Internet Source: National Geographic Adventure Magazine, April 2002
Source URL (Archive.org): http://www.nationalgeographic.com/adventure/0204/story.html#story_2
By Scott Wallace
Napoleon Chagnon’s best-selling accounts of living among the Yanomami Indians made him—and them—famous. Then came explosive accusations of professional misconduct, exploitation, and worse. Now, prevented from returning to the scene of his life’s work, the legendary anthropologist is fighting for his reputation. Writer Scott Wallace follows the trail of controversy from Chagnon’s North Woods sanctuary to the deepest Venezuelan rain forest—and listens to the one group whose voices haven’t yet been heard: the Yanomami themselves.
The mist was just starting to lift off the treetops as we made our way into the village. Pungent campfire smoke—the unmistakable smell of life, and death, in the Amazon—drifted along with hysterical wails through the porous stick walls of a nearby hut.
* * * *
We were in a native village, or shabono, along the Upper Orinoco River, in the heart of the Venezuelan rain forest. It is one of the world’s least accessible regions, and home to the Yanomami, some 15,000 Indians living along the ill-defined border between Venezuela and Brazil.
Though the area has been closed to journalists since the previous autumn, photographer Les Stone and I were allowed to accompany this fact-finding trip organized by the Venezuelan government in the summer of 2001.
The expedition would be the government’s first on-the-ground investigation into the charges leveled against Napoleon Chagnon, the American anthropologist whose 1968 book, Yanomamö: The Fierce People, brought worldwide fame—and, some say, deep misfortune—to what was then one of the world’s largest virtually uncontacted indigenous populations.
* * * *
Yanomami culture has undergone rapid change in the ensuing years, as evidenced by the Western clothing and firearms on display here. Yet we could see that certain traditions were still intact.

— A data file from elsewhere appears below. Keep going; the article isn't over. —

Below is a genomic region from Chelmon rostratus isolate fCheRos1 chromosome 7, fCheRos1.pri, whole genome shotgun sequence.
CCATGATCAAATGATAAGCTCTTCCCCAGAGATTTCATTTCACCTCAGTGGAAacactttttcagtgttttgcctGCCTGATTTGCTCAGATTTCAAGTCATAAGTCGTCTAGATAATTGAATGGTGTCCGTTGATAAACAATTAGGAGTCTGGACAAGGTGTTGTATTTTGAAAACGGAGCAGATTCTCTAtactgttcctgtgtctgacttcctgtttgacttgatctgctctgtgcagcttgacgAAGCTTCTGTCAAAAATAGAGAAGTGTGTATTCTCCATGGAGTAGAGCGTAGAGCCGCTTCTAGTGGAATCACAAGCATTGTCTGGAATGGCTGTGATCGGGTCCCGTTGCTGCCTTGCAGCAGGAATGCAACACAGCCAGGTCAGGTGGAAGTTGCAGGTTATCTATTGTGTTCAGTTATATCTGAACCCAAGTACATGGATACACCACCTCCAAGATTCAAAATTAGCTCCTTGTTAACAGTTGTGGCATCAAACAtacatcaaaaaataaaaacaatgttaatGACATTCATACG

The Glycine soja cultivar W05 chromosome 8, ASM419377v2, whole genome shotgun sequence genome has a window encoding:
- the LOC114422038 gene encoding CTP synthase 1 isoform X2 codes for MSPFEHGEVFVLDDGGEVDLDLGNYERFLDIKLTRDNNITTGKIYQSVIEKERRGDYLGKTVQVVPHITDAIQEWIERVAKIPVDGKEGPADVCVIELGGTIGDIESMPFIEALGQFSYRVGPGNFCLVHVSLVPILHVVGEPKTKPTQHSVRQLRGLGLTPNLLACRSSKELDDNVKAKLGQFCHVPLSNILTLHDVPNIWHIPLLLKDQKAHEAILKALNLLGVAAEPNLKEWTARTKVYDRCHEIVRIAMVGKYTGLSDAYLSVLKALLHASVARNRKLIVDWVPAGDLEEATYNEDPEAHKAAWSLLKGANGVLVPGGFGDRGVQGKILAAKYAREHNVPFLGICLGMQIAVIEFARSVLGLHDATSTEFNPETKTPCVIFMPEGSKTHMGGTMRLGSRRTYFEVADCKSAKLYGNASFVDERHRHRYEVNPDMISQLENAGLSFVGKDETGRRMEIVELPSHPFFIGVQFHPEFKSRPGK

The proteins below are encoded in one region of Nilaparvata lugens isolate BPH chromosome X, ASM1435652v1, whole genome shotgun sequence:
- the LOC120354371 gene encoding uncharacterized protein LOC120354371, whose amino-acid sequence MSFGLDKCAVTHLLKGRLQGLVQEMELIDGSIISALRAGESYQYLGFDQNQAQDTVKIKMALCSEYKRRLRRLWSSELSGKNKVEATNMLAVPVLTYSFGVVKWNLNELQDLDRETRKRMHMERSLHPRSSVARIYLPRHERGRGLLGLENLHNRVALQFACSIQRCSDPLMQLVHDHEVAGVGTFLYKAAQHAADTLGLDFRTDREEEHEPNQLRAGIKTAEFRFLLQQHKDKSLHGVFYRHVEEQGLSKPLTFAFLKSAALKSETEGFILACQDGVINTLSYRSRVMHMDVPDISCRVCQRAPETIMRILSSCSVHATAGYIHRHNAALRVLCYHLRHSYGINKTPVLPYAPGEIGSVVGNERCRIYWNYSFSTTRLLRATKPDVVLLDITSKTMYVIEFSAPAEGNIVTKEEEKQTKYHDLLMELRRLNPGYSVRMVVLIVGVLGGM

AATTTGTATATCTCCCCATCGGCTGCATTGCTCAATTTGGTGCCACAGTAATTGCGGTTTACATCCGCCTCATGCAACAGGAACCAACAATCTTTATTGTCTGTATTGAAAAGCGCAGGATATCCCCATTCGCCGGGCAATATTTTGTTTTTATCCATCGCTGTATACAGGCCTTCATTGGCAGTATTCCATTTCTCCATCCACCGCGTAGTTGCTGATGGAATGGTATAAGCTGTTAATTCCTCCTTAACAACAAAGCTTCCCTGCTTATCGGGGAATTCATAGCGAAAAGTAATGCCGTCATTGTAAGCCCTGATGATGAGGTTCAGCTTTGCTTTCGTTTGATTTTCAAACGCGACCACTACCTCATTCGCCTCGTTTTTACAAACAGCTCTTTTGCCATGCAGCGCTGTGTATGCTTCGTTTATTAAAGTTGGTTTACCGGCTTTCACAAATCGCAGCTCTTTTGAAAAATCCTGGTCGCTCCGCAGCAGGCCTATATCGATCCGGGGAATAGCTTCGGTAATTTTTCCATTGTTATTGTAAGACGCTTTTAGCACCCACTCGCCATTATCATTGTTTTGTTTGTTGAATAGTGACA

We had arrived in the middle of a funeral ceremony, a complex ritual that, despite all the assaults of the modern world, remained almost identical to those described by Chagnon a quarter century earlier.
… In one corner, mourning women swung in hammocks arranged in a tight triangle around a smoldering fire. Close beside them, a cluster of men—some in T-shirts, others with painted chests and headbands made from monkey tails—crouched by the fire.
Freshly smoked wild boar and armadillo dangled from a wire above the hearth. The men intoned a repetitive chant that rose and fell in perfect counterpoint to a woman’s baleful lament.
Now [a] warrior placed [a] vase on the dirt floor and set his full weight into grinding the [human] ashes and charred bone with his staff. When he finished, he snapped the staff over his knee and fed it to the flames. With the reverence of a priest celebrating the Eucharist, his companion sprinkled the ashes into a battered tin pot and stirred them into a steaming yellowish soup of boiled plantains.
Soon the pot was making its way around the room, mourners slurping it down by the cupful. The host shoved the pot under my nose, filled the communal ladle, and beckoned me to drink.
In other far-flung corners of the planet, I’d mustered the courage to sample such delicacies as the fermented brew of masticated cassava and steaming bowls of moose-snout soup. On occasion I have ingested the symbolic flesh and blood of the Savior.